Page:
On the highest level today, eSports can challenge some of the biggest traditional sports in terms of engagement. Long since having broken into the mainstream, the upward trajectory of this market has transformed the gaming landscape, and it’s only growing bigger. While the expansive size of the current eSports world involves many important components, few are as relevant to the roots of videogames as community spirit.
Of course, no community comes out of nowhere. In the modern age, the rapid expansion of eSports in the mainstream often reflects the progress made by eSports pros and the tournaments in which they test their mettle. No longer simply a matter of a title’s base popularity, modern eSports succeed or fail because of the scene as a whole. It’s an interesting relationship, and one which we feel is worthy of investigating.
Tournaments Connect Players
Tournaments have a long-time legacy of turning players into friends, and eSports brings this idea to an entirely new level. As competitive gaming has gotten more popular, the technology surrounding it has lowered the communication barriers, fostering an increasingly connected and streamlined environment.
Back in the old days, the only way to get others to share gaming experiences with you was to visit an arcade or come over to play at somebody’s house. Many of us have fond memories of these times, but there’s no denying that they could be complicated and costly to enjoy. Today, the accessibility of online systems combined with more convenient UX has driven connectivity to new heights, both for individuals and for groups.
With eSports now in the mainstream, many of the hurdles which held back older and smaller tournaments have gone by the wayside. There are now far more resources available for those who create tournaments, and there’s a far greater understanding of eSports by the public which eases implementation. Building, taking part in, or just spectating eSports is more achievable than ever, and that’s great for bringing players together.
From the perspective of the spectators, a sense of togetherness is the result of how far eSports communities have grown over time. Services like Twitch are a big part of this, where millions of viewers in hundreds of games have essentially created an eSports culture. Memes and shared ideals are now common, revolving around specific teams, games, and players, with concepts often taking a jump outside of a specific game and into the broader eSports zeitgeist.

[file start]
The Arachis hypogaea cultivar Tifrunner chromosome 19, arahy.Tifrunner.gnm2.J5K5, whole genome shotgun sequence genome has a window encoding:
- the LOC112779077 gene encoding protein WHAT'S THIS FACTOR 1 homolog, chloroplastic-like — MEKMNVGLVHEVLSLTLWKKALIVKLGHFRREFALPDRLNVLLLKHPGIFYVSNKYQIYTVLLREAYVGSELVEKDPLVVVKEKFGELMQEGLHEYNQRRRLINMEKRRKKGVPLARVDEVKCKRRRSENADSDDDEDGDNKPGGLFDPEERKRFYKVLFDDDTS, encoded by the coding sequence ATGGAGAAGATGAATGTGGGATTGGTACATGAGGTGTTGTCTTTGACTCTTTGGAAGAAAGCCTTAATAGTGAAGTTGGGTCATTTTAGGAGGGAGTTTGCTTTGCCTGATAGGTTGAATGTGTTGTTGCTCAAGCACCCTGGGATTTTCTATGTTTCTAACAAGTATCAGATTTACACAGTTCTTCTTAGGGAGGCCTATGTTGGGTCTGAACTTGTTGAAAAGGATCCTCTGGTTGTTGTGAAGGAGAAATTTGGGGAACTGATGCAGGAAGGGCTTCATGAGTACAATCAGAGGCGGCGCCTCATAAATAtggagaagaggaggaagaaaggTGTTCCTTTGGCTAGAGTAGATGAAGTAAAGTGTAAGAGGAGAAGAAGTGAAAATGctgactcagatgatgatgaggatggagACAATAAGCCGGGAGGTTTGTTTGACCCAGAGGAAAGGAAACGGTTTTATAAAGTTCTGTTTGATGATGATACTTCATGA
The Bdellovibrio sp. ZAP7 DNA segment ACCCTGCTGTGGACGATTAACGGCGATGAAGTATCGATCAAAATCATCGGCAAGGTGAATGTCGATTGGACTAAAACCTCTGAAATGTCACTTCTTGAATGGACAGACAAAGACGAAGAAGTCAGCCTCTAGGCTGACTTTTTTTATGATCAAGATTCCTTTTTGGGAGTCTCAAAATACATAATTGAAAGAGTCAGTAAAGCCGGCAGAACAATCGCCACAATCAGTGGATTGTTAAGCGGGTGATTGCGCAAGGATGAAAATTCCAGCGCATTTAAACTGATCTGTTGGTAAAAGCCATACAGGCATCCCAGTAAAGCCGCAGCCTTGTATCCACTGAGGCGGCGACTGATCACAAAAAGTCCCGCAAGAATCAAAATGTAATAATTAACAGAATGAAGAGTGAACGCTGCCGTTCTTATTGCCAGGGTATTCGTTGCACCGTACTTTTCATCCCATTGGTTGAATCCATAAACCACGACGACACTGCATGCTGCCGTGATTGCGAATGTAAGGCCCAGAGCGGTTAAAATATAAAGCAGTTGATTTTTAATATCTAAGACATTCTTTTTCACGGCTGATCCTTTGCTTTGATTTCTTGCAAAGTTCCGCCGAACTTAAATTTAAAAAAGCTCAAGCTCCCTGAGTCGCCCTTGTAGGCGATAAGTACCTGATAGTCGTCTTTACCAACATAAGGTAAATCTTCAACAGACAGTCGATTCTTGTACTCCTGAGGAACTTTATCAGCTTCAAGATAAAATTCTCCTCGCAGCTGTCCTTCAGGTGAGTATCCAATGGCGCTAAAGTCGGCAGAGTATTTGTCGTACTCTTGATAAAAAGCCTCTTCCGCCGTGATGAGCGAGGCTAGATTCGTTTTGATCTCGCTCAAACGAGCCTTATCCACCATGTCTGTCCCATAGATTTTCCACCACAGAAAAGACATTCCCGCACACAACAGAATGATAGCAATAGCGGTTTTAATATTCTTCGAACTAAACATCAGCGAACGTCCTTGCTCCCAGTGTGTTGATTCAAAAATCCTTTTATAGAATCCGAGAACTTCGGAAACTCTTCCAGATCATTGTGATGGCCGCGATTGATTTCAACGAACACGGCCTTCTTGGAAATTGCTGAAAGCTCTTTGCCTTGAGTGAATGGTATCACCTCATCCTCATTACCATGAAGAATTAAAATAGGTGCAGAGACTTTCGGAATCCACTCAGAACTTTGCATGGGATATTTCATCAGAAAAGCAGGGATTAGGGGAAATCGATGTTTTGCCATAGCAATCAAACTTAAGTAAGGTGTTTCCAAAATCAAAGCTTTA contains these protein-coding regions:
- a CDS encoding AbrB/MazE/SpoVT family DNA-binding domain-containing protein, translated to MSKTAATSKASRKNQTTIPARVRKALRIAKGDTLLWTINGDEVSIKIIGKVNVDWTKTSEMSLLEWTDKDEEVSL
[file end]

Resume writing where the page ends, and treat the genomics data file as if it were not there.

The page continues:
When a team stays off of the capture point and loses a match because of it, it’s common for spectators to share in calls of ‘C9’ in reference to a famous Overwatch moment. When a player’s team in a team-fighter gets two characters hit at once, fans yell out ‘Happy Birthday’, taken from much-loved commentator Yipes. The eSports arena is filled with little moments and references like this, which helps build on this idea of an evolved community, where acceptance and shared understandings of history are key.
Contributions from the Pros
As for what makes tournaments stand out, thanks also have to go to the pros who keep the game at the highest level. Like any sport, these pros serve as rallying points for players and spectators both, as they work to illustrate what’s possible at the highest skill tier of the game. Early on, it was players like Quake 3’s Fatal1ty who demonstrated the heights which players could reach, and in the much larger market of the day, the best players can become celebrities in their own rights.
Players like Faker in League of Legends and F0rest in CS: GO are among the best in the world, but it’s not just their talent and skill that makes them great. Rather, they also contribute to the game by their friendly demeanor and ability to act as figureheads. Like Michael Phelps in swimming and Carl Lewis in track and field, the best can draw in viewers and players both, making the game bigger and better for their involvement. The rise of professional teams such as FaZe and 100 Thieves has also helped draw in viewers by providing them with an entity to support across different titles, although naturally some people just follow specific players wherever they go as that’s where their loyalty is.
Attaching Other Industries
Together, all these elements add up to create such a high level of popularity that games reach into other markets, to attract those who might otherwise not be interested. Perhaps the most popular example of this is the modern online betting and odds websites which are built around eSports. Operating on a professional level by showing odds and allowing bets, outside industries like these help eSports break into a wider audience. This creates a downstream effect of drawing in more fans, raising the profile of players, and making games bigger because of it.
With eSports now finally being taken seriously by the mass media, it’s fascinating to see how far the games and their communities have come. From literal beginnings in basements, the biggest tournaments now offer hundreds or thousands of dollars in prizes, while being broadcast internationally on major channels. Having just broken the billion-dollar barrier, eSports has come a long way, and thanks to the fans, the pros, and the tournaments that host them, it shows no signs of slowing down.